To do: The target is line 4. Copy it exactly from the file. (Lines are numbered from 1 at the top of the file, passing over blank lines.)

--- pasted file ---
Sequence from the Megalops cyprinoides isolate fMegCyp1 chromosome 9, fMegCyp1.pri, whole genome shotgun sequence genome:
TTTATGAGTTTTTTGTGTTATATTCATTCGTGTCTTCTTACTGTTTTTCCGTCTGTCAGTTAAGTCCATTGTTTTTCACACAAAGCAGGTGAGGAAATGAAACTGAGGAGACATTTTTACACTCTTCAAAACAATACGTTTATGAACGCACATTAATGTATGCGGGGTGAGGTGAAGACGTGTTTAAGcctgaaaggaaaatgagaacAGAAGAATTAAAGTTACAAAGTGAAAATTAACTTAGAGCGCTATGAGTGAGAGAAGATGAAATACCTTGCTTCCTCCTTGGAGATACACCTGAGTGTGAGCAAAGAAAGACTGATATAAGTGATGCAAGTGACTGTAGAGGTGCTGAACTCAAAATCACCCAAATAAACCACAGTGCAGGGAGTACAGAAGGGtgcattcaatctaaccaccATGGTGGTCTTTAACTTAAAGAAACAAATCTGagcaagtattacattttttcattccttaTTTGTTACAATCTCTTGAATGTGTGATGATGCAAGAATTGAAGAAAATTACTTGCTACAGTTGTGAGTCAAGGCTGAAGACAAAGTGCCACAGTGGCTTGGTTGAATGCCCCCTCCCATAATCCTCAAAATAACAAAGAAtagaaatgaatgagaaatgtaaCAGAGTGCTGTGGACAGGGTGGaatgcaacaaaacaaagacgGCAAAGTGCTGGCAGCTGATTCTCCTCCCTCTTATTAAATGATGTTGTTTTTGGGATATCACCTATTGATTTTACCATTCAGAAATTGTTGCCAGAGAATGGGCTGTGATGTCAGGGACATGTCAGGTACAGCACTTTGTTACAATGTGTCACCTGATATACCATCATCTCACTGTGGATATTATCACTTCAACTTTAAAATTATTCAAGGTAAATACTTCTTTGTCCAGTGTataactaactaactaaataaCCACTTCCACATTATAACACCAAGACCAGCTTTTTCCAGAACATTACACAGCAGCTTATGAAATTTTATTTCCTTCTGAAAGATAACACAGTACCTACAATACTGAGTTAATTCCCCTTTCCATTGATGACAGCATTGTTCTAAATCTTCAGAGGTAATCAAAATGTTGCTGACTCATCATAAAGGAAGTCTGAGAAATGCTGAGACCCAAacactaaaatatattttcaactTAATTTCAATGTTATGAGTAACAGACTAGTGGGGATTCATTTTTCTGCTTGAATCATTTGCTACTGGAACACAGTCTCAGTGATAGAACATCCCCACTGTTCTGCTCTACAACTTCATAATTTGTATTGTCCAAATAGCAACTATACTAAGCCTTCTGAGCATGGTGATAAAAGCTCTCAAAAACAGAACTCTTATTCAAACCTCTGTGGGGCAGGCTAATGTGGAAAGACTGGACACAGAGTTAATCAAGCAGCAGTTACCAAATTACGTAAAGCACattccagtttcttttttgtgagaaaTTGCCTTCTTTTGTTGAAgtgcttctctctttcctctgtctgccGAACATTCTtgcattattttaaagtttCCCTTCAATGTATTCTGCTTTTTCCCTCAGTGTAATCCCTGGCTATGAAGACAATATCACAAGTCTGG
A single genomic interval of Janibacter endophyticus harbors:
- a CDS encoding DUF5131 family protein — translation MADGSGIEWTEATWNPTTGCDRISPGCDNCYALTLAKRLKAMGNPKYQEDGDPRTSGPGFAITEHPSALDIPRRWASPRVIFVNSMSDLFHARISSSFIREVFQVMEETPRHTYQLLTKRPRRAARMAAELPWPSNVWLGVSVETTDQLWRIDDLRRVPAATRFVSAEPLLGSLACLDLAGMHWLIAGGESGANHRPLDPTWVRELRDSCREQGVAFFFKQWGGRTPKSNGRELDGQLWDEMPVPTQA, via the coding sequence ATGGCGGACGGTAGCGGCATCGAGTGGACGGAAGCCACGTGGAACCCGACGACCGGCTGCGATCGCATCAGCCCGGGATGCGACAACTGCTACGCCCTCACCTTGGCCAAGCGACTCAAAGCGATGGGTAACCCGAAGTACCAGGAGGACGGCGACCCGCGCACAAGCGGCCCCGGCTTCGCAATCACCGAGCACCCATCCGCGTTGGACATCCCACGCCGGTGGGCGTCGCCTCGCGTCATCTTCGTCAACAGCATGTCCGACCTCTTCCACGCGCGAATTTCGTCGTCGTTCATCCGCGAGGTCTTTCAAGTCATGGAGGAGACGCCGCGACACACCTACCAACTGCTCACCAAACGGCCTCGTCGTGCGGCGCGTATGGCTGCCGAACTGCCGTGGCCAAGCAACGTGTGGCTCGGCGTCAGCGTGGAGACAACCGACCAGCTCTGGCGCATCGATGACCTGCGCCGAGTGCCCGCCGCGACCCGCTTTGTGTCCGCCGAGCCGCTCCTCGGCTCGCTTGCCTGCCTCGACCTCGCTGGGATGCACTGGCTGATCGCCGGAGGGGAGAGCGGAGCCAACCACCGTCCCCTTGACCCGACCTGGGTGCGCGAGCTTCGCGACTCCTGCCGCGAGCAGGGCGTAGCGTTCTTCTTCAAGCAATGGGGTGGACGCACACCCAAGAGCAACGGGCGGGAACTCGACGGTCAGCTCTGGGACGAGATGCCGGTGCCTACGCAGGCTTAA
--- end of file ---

- a CDS encoding DUF5131 family protein — translation MADGSGIEWTEATWNPTTGCDRISPGCDNCYALTLAKRLKAMGNPKYQEDGDPRTSGPGFAITEHPSALDIPRRWASPRVIFVNSMSDLFHARISSSFIREVFQVMEETPRHTYQLLTKRPRRAARMAAELPWPSNVWLGVSVETTDQLWRIDDLRRVPAATRFVSAEPLLGSLACLDLAGMHWLIAGGESGANHRPLDPTWVRELRDSCREQGVAFFFKQWGGRTPKSNGRELDGQLWDEMPVPTQA, via the coding sequence ATGGCGGACGGTAGCGGCATCGAGTGGACGGAAGCCACGTGGAACCCGACGACCGGCTGCGATCGCATCAGCCCGGGATGCGACAACTGCTACGCCCTCACCTTGGCCAAGCGACTCAAAGCGATGGGTAACCCGAAGTACCAGGAGGACGGCGACCCGCGCACAAGCGGCCCCGGCTTCGCAATCACCGAGCACCCATCCGCGTTGGACATCCCACGCCGGTGGGCGTCGCCTCGCGTCATCTTCGTCAACAGCATGTCCGACCTCTTCCACGCGCGAATTTCGTCGTCGTTCATCCGCGAGGTCTTTCAAGTCATGGAGGAGACGCCGCGACACACCTACCAACTGCTCACCAAACGGCCTCGTCGTGCGGCGCGTATGGCTGCCGAACTGCCGTGGCCAAGCAACGTGTGGCTCGGCGTCAGCGTGGAGACAACCGACCAGCTCTGGCGCATCGATGACCTGCGCCGAGTGCCCGCCGCGACCCGCTTTGTGTCCGCCGAGCCGCTCCTCGGCTCGCTTGCCTGCCTCGACCTCGCTGGGATGCACTGGCTGATCGCCGGAGGGGAGAGCGGAGCCAACCACCGTCCCCTTGACCCGACCTGGGTGCGCGAGCTTCGCGACTCCTGCCGCGAGCAGGGCGTAGCGTTCTTCTTCAAGCAATGGGGTGGACGCACACCCAAGAGCAACGGGCGGGAACTCGACGGTCAGCTCTGGGACGAGATGCCGGTGCCTACGCAGGCTTAA